For centuries and in many Asian cultures, people hunt fruit bats as a meat source. Some traditional practices use bat meat or fat to treat medical conditions, such as rheumatism. Farmers may kill fruit bats as crop raiding pests. In China, the bat receives acceptance as a symbol of happiness and good luck. In some Indian villages, the Indian flying fox is sacred and protected from harm.
Location at the Zoo
Our Indian flying foxes are located in the Trail of Adaptations. Other nocturnal animals exhibited there include two-toed sloth and tamandua, an anteater.
Indian flying foxes have a “Least Concern” listing in CITES Appendix II. They exist in large numbers within an expansive range that includes protected areas. Nonetheless, fruit bats face declining numbers. Humans constitute their major predators along with raptors and snakes. Some governments classify them as “vermin” and allow extermination. Evidence points to flying foxes as hosts for some zoonotic diseases, such as Hendra and Nipah viruses which affect both humans and domestic animals. In India, The Wildlife Protection Act still considers all flying foxes as pests without distinction between the ten species which feed in forests and the three which raid cultivated orchards. Deforestation and cutting down huge roost trees create further problems for fruit bats.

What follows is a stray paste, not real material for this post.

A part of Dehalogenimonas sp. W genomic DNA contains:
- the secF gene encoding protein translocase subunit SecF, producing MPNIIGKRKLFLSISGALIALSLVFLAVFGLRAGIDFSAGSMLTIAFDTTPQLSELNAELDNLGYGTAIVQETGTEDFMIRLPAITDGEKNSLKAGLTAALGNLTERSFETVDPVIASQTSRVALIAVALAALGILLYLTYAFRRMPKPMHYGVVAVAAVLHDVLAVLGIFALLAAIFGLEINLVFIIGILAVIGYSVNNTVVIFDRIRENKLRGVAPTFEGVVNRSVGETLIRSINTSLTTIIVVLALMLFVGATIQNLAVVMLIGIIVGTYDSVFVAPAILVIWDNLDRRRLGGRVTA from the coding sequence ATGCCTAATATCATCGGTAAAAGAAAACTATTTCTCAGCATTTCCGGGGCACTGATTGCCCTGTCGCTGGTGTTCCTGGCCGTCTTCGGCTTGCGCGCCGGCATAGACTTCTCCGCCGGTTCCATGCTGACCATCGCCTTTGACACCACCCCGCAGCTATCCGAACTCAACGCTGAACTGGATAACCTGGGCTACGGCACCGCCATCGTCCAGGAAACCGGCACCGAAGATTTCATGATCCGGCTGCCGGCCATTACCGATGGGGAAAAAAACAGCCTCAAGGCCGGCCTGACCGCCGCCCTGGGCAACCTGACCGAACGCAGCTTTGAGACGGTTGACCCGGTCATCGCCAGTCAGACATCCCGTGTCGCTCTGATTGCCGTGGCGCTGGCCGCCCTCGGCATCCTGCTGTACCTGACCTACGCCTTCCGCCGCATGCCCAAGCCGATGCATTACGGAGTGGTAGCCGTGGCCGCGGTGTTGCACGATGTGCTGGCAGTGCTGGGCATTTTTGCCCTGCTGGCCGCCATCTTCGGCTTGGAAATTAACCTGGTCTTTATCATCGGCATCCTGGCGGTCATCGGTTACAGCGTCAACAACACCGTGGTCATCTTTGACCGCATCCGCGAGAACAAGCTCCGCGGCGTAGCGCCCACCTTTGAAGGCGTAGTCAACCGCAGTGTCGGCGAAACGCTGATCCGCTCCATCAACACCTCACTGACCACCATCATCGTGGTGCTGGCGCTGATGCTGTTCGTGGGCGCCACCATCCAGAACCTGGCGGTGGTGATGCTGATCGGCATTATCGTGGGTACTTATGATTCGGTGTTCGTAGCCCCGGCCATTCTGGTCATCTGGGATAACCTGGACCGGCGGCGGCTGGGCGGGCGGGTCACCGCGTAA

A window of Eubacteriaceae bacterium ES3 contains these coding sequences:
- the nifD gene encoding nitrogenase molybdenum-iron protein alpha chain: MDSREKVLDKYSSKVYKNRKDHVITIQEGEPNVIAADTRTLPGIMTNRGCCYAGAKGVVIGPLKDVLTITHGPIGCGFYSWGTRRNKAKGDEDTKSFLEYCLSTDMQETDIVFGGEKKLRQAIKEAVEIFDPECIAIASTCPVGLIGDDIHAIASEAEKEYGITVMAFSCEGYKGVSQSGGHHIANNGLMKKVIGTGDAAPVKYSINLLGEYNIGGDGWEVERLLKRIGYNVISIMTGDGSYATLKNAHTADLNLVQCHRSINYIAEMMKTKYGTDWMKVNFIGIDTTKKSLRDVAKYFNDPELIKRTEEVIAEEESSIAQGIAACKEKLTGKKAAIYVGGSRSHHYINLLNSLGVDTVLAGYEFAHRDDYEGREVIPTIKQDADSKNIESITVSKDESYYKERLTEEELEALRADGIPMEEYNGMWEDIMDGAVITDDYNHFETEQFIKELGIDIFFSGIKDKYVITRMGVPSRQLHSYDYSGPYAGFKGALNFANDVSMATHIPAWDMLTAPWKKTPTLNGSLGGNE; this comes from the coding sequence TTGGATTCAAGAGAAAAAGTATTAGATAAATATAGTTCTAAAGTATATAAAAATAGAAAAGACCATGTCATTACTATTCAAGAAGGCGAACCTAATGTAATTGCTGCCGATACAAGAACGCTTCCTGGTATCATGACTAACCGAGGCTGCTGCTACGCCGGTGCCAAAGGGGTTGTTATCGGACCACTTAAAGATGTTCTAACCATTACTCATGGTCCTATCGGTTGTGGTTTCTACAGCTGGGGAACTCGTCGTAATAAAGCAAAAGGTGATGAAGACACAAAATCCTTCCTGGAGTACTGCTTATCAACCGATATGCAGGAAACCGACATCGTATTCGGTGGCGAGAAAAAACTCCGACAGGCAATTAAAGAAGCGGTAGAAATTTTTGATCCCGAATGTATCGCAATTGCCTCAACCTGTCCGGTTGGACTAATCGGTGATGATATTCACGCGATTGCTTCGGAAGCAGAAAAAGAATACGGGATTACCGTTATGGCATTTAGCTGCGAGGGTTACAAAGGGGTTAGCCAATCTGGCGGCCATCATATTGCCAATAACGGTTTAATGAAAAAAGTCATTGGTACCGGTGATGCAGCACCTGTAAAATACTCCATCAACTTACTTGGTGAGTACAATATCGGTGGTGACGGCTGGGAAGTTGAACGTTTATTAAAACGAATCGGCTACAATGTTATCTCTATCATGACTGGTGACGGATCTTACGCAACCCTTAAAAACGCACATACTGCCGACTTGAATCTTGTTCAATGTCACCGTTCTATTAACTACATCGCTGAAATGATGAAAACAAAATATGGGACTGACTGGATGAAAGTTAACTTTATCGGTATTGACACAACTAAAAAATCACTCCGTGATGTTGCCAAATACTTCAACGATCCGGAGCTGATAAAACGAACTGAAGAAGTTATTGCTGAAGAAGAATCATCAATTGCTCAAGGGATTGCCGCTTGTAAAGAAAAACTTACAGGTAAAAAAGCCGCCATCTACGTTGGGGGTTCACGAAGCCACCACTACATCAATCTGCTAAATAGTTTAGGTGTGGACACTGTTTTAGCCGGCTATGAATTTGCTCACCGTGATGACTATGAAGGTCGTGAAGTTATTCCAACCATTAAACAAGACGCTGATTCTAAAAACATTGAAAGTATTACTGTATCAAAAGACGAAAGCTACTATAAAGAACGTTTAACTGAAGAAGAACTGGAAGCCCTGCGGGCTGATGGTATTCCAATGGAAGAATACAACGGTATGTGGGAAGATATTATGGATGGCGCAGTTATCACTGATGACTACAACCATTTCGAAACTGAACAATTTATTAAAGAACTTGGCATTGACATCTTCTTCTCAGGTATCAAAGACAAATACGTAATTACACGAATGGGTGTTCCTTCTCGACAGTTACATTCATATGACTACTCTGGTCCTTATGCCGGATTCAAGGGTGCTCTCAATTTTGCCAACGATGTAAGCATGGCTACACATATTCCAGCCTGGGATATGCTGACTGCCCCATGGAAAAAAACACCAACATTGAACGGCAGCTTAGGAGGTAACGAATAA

Worldwide, over half of all bat species fall within threatened or near-threatened categories and face serious population decline. In the eastern U.S. over 5.5 million bats died from “white-nose syndrome” since 2008. The United Nations Environment Programme (UNEP) proclaimed 2011-2012 as Year of the Bat to coincide with the United Nations Year of Forests. Leading roles come from the Bat Specialist Group, Species Survival Commission of IUCN and the Organization of Bat Conservation. Year of the Bat promotes conservation, research and education. Flying foxes are a keystone species in the world’s tropical rainforests. They pollinate and disperse seeds of many tropical plants, for example kapok, durian, mango and banana. People collect bat guano, an excellent fertilizer. Microbats provide pest control in their nightly consumption of insects by the tons. Many ecological benefits come from bats.